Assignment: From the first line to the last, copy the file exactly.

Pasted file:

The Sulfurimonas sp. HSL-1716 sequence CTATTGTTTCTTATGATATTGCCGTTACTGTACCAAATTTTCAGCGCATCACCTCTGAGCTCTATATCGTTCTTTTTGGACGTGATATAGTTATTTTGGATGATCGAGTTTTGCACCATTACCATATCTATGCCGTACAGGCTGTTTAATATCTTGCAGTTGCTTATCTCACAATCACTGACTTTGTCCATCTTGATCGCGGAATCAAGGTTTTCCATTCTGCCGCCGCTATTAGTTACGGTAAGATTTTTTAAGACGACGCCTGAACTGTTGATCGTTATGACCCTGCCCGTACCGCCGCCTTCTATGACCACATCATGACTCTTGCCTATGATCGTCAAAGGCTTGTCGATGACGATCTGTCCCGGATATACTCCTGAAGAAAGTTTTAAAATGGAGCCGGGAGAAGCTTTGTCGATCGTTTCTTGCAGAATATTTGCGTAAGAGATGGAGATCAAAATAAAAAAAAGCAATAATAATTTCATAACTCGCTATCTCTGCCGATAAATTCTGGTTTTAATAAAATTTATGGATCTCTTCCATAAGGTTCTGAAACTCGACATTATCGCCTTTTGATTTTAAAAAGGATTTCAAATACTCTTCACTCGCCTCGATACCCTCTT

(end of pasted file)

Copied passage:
The Sulfurimonas sp. HSL-1716 sequence CTATTGTTTCTTATGATATTGCCGTTACTGTACCAAATTTTCAGCGCATCACCTCTGAGCTCTATATCGTTCTTTTTGGACGTGATATAGTTATTTTGGATGATCGAGTTTTGCACCATTACCATATCTATGCCGTACAGGCTGTTTAATATCTTGCAGTTGCTTATCTCACAATCACTGACTTTGTCCATCTTGATCGCGGAATCAAGGTTTTCCATTCTGCCGCCGCTATTAGTTACGGTAAGATTTTTTAAGACGACGCCTGAACTGTTGATCGTTATGACCCTGCCCGTACCGCCGCCTTCTATGACCACATCATGACTCTTGCCTATGATCGTCAAAGGCTTGTCGATGACGATCTGTCCCGGATATACTCCTGAAGAAAGTTTTAAAATGGAGCCGGGAGAAGCTTTGTCGATCGTTTCTTGCAGAATATTTGCGTAAGAGATGGAGATCAAAATAAAAAAAAGCAATAATAATTTCATAACTCGCTATCTCTGCCGATAAATTCTGGTTTTAATAAAATTTATGGATCTCTTCCATAAGGTTCTGAAACTCGACATTATCGCCTTTTGATTTTAAAAAGGATTTCAAATACTCTTCACTCGCCTCGATACCCTCTT